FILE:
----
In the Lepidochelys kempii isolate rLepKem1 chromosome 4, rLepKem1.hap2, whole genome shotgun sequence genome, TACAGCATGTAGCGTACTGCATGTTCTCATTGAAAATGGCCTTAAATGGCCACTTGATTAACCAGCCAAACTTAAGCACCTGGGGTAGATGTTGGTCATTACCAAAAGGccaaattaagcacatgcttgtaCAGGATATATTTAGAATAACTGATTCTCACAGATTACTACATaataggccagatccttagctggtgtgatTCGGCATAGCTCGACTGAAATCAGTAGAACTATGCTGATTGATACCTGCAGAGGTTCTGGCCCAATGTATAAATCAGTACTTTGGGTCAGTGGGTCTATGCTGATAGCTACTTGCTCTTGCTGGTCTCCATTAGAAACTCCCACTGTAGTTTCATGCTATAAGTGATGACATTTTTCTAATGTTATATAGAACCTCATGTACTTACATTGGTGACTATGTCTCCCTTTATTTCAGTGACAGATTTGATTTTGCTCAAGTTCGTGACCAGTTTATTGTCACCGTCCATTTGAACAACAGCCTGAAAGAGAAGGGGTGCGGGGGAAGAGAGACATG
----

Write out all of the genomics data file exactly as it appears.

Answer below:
In the Lepidochelys kempii isolate rLepKem1 chromosome 4, rLepKem1.hap2, whole genome shotgun sequence genome, TACAGCATGTAGCGTACTGCATGTTCTCATTGAAAATGGCCTTAAATGGCCACTTGATTAACCAGCCAAACTTAAGCACCTGGGGTAGATGTTGGTCATTACCAAAAGGccaaattaagcacatgcttgtaCAGGATATATTTAGAATAACTGATTCTCACAGATTACTACATaataggccagatccttagctggtgtgatTCGGCATAGCTCGACTGAAATCAGTAGAACTATGCTGATTGATACCTGCAGAGGTTCTGGCCCAATGTATAAATCAGTACTTTGGGTCAGTGGGTCTATGCTGATAGCTACTTGCTCTTGCTGGTCTCCATTAGAAACTCCCACTGTAGTTTCATGCTATAAGTGATGACATTTTTCTAATGTTATATAGAACCTCATGTACTTACATTGGTGACTATGTCTCCCTTTATTTCAGTGACAGATTTGATTTTGCTCAAGTTCGTGACCAGTTTATTGTCACCGTCCATTTGAACAACAGCCTGAAAGAGAAGGGGTGCGGGGGAAGAGAGACATG